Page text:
Although several recent studies have reported impaired LV diastolic function in MetS patients, consensus is still lacking on the effect of MetS on cardiac function and geometry. In the Strong Heart Study, MetS was found to be associated with reduced LV systolic and diastolic function and LV dimensions, while LV mass and RWT were found to be higher in the MetS group (17). In contrast, Grandi et al. (18) found that only LV diastolic function was reduced in MetS, and that LV systolic function was normal in clinically hypertensive non-diabetic subjects. They also reported that both LV mass and relative wall thickness were significantly increased in the MetS group, but that LV dimensions were similar in both groups. Mule et al. (19) reported that MetS has a deleterious effect on hypertension-related target organ damage. They observed increased LV mass, RWT, and deceleration times in hypertensive subjects with MetS compared with a hypertensive cohort without MetS. In a population-based study, Sundst-rom et al. (20) demonstrated a strong correlation between MetS and left ventricular mass and relative wall thickness, a correlation which was independent of blood pressure status. Only a few previous studies of the impact of MetS on LV mass have conducted separate analyses for males and females, and these studies have reported conflicting findings. Schillaci et al. (21) found that MetS had a more pronounced effect on LV hypertrophy and function in females. Our results support the hypothesis that MetS is associated with LV diastolic dysfunction in females only, even in subjects without LV systolic dysfunction, and irrespective of BP status. However, in the present study, changes in LV geometry tended toward eccentric hypertrophy, and waist circumference was found to have the most significant effect on left ventricular functional and geometric change.
In the present study, MetS was associated with increased carotid IMT and aortic PWV, and this effect was independent of age, BP, and smoking status, particularly in females. In females, hrPWV and faPWV showed a tendency to increase in a stepwise manner across the three groups, but these differences did not achieve statistical significance. This suggests that the cluster of MetS components may interact synergistically to increase arterial stiffness, particularly in females. Several previous studies have reported that the grouping of insulin resistance syndrome components is associated with excessive carotid IMT, beyond a level attributable to an additive effect, and that MetS was independently associated with carotid IMT and arterial stiffness (22, 23). However, most of the studies that have investigated associations with MetS and its components have focused on one specific arterial segment, such as the aorta, brachial-ankle segment, or the lower limb, or alternatively, one arterial site such as the brachial and (more frequently) the carotid artery, and their results have been conflicting. There have been few studies of sex-specific MetS effects on arterial stiffness. Schillaci et al. (24) demonstrated that MetS was independently associated with higher aortic velocity, but not with higher upper limb pulse wave velocity. Ferreira et al. (25) reported that stiffness in the femoral arteries was higher than that in the carotid arteries. Other studies have evaluated central and peripheral arterial segments and reported that MetS is associated with increased central and peripheral arterial stiffness in females (26). The present study showed an association between MetS and aortic PWV in females, but these findings did not reach statistical significance. Further studies are required to demonstrate the relative impact of MetS on PWV in differing arterial regions.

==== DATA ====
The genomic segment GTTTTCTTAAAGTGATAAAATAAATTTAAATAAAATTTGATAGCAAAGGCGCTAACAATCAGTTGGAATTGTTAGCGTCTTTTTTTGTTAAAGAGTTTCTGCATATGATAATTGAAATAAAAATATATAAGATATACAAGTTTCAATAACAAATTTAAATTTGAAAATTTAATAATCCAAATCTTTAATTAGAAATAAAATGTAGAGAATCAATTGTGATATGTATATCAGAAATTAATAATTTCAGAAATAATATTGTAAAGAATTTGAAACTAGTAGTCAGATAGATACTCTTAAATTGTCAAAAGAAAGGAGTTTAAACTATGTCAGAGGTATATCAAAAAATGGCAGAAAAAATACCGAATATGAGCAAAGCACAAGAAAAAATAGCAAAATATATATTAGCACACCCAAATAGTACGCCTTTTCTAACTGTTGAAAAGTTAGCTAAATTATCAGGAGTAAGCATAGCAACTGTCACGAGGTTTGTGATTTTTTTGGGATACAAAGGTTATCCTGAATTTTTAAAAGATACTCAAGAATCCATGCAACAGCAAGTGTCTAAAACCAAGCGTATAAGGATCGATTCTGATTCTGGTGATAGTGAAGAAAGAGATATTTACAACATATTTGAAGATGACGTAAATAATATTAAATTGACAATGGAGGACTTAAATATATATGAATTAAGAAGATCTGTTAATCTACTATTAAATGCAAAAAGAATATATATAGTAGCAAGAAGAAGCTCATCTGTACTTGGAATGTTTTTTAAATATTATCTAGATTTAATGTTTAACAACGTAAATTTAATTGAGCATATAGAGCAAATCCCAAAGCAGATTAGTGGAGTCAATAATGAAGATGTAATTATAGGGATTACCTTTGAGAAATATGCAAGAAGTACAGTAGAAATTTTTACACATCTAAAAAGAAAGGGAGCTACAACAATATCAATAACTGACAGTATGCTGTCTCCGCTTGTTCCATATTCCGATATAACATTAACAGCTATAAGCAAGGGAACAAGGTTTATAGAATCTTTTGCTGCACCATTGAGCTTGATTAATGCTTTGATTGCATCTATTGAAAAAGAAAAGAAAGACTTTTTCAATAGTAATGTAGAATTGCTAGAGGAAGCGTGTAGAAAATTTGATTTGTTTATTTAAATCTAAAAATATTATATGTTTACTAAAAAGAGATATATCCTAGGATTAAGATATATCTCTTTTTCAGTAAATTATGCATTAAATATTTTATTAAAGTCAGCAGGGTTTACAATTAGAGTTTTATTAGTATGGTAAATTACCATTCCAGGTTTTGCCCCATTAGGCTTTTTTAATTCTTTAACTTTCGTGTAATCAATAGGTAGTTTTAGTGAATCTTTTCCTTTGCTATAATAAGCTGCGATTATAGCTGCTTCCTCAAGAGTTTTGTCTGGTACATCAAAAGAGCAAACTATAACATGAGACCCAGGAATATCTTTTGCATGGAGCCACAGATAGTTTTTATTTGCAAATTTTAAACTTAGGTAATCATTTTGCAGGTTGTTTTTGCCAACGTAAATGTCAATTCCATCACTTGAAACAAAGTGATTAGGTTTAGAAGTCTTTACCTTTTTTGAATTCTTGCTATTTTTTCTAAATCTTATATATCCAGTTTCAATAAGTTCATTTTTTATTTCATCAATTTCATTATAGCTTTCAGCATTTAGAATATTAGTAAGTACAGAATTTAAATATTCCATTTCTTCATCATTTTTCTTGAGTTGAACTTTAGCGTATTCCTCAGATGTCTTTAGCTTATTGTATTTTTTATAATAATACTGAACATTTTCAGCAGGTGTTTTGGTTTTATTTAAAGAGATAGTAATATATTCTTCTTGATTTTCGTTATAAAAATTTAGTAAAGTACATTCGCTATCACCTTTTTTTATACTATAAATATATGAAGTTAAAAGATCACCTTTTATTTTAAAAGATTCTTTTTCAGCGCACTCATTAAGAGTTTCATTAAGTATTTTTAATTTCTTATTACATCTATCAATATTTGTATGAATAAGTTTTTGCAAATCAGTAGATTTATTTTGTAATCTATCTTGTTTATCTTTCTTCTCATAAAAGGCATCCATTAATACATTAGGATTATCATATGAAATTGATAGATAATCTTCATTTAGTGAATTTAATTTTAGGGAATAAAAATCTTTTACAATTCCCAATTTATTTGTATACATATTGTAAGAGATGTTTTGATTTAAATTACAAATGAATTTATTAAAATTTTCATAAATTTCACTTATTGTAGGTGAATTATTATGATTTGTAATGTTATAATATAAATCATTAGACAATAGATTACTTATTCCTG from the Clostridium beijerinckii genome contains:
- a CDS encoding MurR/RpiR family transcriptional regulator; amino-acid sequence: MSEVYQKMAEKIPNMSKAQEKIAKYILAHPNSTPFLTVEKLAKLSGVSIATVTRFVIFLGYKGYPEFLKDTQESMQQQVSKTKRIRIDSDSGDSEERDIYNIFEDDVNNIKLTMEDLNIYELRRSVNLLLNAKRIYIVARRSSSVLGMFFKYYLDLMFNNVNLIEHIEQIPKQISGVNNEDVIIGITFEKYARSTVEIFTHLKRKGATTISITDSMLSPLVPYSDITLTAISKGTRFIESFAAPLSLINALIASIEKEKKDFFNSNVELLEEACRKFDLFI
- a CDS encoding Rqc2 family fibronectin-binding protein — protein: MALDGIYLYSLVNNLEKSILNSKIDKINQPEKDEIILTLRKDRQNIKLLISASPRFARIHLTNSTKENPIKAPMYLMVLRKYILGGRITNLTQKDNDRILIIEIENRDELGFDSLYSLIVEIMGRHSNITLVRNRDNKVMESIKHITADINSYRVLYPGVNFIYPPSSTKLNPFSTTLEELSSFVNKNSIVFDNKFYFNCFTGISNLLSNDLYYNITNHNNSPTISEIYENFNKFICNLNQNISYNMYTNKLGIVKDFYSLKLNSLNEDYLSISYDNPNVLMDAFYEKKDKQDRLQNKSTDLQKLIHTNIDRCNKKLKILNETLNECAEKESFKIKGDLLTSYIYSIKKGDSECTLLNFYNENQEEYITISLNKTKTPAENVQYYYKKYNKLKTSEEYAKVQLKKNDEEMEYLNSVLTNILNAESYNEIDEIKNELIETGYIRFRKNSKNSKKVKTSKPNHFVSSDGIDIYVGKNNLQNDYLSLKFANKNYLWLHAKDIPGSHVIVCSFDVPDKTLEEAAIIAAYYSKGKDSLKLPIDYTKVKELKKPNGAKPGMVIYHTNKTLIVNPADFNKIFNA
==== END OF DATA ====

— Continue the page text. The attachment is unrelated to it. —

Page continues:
The mechanism underlying the influence of sex on the association between MetS and LV geometry and function, arterial stiffness, and structural change remains unknown. It will be necessary to conduct further studies in order to elucidate the nature of this sex-specific effect.
The present study has important limitations. Its cross-sectional design precludes the performance of outcome analyses. The sample size was relatively small, especially for the group with no MetS components. Ambulatory BP measurements, which have been shown to be more predictive of hypertensive end-organ damage, were not performed. Although PWV may vary according to the time of day, these variables were consistently measured in the morning.
In conclusion, clustering of MetS components is independently associated with subclinical eccentric LV hypertrophy, diastolic dysfunction, and increased aortic wall stiffness, particularly in females, irrespective of age and BP status. Waist circumference has the most powerful influence on LV geometry and function and IMT.
This work was supported in part by a grant from the Korean Center for Disease Control and Prevention (Serial Number: 2006-347-2400-2440-215).